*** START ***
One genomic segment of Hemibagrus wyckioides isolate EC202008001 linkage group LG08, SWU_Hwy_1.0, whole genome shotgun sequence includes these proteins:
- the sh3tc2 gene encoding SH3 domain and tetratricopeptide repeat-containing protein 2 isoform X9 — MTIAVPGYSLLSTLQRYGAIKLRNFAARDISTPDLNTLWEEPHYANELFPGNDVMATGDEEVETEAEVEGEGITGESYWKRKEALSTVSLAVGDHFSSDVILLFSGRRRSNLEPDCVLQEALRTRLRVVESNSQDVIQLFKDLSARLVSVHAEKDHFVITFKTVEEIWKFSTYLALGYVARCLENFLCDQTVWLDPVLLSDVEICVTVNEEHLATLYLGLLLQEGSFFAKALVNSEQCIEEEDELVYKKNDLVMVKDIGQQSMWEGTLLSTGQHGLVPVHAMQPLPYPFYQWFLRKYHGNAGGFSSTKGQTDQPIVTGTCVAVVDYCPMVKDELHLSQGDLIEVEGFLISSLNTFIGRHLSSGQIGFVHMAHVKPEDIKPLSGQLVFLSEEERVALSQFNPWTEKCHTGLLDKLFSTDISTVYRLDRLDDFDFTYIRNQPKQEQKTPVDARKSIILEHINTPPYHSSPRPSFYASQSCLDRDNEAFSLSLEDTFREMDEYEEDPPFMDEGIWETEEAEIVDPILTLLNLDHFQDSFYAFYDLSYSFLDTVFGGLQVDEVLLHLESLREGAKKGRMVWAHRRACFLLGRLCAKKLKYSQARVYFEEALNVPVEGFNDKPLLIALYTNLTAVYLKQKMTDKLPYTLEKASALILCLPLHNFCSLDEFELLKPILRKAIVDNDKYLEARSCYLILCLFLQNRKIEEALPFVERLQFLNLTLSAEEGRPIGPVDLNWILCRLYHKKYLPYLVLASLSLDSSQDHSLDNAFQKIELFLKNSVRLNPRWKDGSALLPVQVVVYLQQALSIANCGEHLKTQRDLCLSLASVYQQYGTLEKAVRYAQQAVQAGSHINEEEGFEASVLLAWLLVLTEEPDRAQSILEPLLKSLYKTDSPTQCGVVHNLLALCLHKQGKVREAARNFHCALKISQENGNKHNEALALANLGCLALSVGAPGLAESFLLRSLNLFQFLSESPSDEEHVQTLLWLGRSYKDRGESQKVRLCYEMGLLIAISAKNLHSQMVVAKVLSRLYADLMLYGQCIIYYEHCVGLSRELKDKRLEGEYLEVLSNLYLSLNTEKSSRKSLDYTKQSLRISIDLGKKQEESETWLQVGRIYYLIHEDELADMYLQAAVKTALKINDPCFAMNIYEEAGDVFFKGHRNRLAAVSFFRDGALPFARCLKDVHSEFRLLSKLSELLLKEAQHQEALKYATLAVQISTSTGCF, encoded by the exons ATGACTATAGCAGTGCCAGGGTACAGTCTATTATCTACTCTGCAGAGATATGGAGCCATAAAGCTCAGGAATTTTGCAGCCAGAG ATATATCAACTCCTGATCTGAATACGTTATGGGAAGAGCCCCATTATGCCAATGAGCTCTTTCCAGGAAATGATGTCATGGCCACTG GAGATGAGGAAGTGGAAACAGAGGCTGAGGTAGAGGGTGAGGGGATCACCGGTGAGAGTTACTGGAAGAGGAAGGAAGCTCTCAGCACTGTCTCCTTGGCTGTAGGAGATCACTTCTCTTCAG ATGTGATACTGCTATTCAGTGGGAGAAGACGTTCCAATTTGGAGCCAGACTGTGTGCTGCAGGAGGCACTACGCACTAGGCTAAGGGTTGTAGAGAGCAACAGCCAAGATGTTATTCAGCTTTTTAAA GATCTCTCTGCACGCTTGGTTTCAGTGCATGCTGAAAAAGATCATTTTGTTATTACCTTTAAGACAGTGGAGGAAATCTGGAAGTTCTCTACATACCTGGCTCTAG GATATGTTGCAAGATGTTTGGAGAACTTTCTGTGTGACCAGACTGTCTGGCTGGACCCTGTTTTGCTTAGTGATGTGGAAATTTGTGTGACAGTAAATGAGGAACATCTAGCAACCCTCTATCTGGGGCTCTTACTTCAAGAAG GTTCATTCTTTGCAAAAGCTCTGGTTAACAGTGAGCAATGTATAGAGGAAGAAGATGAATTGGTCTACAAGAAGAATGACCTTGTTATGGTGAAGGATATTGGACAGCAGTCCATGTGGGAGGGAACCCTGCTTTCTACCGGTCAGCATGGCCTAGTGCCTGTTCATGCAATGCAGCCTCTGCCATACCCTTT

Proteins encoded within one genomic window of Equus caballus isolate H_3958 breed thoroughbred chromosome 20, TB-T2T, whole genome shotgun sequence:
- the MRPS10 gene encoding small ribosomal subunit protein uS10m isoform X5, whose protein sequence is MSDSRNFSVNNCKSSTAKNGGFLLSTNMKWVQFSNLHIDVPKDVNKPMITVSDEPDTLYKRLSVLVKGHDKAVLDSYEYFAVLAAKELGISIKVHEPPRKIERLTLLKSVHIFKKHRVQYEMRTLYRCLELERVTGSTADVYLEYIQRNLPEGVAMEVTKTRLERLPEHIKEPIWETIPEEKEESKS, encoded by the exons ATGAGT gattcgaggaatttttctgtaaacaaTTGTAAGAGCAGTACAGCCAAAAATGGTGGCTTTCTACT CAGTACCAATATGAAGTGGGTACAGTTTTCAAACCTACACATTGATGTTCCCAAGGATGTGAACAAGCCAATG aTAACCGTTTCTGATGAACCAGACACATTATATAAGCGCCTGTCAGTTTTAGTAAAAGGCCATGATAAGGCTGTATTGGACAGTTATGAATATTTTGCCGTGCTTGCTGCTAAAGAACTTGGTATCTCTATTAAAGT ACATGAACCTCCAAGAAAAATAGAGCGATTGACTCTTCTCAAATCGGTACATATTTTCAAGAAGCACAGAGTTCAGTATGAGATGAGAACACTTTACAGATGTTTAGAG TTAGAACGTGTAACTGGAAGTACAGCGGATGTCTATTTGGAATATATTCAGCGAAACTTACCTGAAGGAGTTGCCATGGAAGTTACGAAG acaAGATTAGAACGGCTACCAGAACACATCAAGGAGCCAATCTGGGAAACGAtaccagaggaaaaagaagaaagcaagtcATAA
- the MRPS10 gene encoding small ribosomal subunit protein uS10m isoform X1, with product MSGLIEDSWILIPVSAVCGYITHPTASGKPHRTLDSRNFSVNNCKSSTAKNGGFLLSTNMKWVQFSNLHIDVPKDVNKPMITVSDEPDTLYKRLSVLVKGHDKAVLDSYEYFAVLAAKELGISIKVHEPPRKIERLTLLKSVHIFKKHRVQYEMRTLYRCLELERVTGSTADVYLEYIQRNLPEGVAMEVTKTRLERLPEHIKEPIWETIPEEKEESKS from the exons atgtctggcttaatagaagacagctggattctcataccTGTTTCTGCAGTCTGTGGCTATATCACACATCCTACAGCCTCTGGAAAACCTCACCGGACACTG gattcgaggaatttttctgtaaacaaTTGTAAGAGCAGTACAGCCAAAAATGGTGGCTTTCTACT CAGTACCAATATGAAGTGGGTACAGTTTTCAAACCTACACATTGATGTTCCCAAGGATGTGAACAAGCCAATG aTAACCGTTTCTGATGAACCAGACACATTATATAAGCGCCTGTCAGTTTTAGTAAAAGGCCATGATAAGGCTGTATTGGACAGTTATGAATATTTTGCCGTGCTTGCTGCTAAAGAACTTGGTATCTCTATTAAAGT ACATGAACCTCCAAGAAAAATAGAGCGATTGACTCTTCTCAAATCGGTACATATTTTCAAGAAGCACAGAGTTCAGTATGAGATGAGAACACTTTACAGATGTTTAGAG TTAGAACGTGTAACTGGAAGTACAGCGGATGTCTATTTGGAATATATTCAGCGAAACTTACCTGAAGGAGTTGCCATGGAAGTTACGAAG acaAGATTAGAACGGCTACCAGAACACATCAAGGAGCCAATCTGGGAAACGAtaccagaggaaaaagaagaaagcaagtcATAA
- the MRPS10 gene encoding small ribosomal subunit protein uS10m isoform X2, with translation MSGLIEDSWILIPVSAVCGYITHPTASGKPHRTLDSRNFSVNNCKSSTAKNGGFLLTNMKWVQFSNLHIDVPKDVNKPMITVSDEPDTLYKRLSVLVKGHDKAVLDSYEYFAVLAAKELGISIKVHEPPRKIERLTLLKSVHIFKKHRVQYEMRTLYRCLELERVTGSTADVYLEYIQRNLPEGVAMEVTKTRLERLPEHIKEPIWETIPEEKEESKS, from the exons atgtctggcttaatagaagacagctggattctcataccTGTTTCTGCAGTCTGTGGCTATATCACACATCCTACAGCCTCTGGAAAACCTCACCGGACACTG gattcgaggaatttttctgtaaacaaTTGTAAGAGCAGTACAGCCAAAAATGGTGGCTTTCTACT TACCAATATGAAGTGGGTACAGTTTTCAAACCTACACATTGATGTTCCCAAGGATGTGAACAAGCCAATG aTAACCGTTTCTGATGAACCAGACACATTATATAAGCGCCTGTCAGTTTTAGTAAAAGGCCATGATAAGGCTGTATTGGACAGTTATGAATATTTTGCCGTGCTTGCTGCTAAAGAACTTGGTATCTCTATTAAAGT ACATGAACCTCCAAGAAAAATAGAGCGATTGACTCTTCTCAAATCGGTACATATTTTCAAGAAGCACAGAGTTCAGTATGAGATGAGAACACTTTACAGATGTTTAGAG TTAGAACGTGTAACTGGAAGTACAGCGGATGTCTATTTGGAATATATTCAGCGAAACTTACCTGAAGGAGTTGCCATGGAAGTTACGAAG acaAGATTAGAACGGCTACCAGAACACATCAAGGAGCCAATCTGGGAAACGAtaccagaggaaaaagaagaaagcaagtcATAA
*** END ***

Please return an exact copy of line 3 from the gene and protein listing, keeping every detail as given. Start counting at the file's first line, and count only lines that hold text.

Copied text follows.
Proteins encoded within one genomic window of Equus caballus isolate H_3958 breed thoroughbred chromosome 20, TB-T2T, whole genome shotgun sequence: